Keeping Your Body Cool

You can reduce your cooling bills if you understand how to keep your human body cool. Your body needs to remain at a constant temperature of about 98 degrees, and it releases heat by convection, radiation and evaporation to accomplish this cooling.

The first way your body cools itself is by giving up heat to the air moving or convecting around your skin. Convection happens when your body warms the surrounding air, causing the air to rise and allowing cooler air to move against your skin.

The second type of heat loss takes place when your warm skin radiates heat to surrounding cooler objects such as walls and furniture. If these objects are relatively cool, this process of radiation allows your body lose a lot of unwanted heat. If the objects are warm they will accept less of your heat.

The third type of heat loss is the evaporation that occurs when you sweat or douse yourself with water. If you create more body heat than you can lose through convection and radiation, you begin to sweat and evaporation takes place. If you then stand in front of a fan, your skin will cool rapidly. This is because water carries heat away as it evaporates from your skin.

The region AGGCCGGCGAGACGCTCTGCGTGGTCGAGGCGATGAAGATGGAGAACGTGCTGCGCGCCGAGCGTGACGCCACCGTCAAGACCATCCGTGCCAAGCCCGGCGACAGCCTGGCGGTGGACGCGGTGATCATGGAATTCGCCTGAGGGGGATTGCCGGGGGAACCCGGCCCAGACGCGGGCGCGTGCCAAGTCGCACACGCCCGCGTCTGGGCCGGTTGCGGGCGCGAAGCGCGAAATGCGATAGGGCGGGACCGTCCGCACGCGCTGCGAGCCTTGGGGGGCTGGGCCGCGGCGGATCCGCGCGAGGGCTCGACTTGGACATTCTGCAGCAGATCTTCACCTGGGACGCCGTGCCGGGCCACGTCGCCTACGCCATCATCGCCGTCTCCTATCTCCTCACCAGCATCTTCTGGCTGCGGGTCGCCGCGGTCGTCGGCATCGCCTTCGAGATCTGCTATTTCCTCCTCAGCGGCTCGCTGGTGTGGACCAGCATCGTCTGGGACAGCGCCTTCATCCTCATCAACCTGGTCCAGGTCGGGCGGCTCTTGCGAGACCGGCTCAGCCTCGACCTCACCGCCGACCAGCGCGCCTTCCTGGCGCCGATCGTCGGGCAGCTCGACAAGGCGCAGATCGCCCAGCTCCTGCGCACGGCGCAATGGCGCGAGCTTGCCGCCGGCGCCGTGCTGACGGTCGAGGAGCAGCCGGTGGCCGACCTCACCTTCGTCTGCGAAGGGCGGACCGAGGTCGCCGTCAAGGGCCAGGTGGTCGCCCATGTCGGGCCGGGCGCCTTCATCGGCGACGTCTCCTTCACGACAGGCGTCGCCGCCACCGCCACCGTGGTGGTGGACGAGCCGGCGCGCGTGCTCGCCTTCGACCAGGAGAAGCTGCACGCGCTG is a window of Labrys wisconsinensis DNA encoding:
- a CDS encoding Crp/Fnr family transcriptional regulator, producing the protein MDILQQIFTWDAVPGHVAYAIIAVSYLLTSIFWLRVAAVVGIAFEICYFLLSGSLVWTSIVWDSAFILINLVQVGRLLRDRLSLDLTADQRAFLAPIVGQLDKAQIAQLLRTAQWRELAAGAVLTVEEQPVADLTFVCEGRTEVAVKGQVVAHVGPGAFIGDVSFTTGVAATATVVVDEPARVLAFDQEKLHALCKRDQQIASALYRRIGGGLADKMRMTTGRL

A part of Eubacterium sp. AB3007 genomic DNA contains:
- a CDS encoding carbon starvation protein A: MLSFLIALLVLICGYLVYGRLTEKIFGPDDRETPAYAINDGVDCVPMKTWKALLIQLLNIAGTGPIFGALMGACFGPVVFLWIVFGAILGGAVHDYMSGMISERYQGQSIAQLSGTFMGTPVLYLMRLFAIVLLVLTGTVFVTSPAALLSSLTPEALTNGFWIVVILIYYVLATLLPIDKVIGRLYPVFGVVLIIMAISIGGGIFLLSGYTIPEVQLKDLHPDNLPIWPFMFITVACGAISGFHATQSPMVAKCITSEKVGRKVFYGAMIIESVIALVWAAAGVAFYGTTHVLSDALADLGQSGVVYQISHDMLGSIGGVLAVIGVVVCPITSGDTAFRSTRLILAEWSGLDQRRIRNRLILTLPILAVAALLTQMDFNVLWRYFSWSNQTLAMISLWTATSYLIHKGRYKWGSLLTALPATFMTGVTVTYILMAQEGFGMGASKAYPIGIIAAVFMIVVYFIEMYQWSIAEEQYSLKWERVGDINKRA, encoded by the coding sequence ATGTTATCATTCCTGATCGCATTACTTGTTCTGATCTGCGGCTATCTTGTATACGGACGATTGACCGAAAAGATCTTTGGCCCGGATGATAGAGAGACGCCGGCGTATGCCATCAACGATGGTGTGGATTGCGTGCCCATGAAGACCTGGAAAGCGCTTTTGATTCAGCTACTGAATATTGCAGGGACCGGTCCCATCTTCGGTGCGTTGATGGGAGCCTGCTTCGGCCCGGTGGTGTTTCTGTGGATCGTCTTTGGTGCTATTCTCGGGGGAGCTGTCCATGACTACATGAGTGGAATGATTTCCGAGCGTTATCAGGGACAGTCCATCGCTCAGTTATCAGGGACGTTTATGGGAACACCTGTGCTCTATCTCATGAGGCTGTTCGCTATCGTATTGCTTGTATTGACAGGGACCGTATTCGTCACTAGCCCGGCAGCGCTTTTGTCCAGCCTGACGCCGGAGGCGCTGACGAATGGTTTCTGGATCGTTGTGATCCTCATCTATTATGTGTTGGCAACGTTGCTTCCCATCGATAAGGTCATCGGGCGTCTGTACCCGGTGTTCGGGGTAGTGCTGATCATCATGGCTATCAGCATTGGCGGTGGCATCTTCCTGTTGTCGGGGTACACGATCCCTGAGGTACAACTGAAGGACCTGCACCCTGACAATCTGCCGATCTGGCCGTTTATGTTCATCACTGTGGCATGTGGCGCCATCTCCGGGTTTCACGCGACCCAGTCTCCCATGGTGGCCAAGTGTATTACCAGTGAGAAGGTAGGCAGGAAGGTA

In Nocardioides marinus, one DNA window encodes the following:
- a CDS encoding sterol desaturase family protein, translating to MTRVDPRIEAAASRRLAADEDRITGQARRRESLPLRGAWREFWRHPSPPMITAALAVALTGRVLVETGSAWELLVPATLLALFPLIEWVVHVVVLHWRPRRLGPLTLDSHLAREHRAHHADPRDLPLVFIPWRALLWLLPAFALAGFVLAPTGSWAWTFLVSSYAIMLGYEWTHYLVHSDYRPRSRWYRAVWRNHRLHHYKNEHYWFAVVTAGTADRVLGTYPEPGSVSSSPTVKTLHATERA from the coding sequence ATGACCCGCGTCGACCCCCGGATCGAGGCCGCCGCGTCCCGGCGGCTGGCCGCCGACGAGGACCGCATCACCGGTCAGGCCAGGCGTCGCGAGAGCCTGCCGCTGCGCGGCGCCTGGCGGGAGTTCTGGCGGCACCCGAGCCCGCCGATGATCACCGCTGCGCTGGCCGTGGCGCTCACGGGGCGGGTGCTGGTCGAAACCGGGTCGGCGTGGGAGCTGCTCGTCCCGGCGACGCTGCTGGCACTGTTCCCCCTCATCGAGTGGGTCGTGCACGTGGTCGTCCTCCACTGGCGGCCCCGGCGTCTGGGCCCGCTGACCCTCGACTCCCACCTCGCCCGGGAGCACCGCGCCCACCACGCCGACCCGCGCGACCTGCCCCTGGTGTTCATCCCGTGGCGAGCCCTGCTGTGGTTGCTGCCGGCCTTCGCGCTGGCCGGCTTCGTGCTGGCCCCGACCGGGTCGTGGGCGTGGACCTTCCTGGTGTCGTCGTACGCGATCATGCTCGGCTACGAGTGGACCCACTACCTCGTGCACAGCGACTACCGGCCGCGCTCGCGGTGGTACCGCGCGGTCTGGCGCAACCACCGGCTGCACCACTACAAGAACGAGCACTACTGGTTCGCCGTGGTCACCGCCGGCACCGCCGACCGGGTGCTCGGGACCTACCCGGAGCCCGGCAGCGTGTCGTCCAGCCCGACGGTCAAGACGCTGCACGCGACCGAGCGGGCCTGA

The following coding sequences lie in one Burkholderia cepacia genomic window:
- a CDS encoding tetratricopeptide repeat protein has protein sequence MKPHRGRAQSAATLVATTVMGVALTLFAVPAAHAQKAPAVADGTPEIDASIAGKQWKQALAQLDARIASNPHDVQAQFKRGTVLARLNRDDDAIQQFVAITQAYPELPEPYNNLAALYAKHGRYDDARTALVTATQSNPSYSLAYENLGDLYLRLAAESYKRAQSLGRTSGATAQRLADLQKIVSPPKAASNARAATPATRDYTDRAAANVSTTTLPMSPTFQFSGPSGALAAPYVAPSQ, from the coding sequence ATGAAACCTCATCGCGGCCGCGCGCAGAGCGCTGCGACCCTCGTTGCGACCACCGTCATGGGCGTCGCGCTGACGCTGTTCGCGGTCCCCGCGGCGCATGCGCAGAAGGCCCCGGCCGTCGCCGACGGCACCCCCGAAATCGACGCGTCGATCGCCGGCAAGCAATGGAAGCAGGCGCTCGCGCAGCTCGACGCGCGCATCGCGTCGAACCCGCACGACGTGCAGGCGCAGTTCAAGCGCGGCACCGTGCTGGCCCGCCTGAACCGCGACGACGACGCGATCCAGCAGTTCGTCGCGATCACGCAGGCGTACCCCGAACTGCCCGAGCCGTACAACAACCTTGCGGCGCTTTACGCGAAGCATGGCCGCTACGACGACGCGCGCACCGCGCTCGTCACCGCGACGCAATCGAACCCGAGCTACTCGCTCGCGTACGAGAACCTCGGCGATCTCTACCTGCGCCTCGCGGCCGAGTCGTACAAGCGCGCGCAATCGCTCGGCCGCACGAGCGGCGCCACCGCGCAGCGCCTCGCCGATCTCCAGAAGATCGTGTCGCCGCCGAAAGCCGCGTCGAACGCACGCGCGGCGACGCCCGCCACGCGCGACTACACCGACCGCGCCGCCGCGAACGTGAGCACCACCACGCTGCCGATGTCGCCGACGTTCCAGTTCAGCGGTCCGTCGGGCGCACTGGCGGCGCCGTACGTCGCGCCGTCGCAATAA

Room fans and ceiling fans circulate air within an occupied room to increase convection and evaporation from your skin. These circulating fans can help you avoid the use of expensive air conditioning when the weather is only moderately hot. They also work well when used in conjunction with air conditioning by allowing you to set your cooling thermostat higher. Be sure to leave your windows closed when you run your air conditioner.

You can help heat radiate from your skin by installing energy conservation measures that keep your home’s walls, ceiling, and floor cooler. Plant trees around your home, install awnings or window shades, install attic insulation, or apply a reflective coating on your roof to stop heat before it enters your home.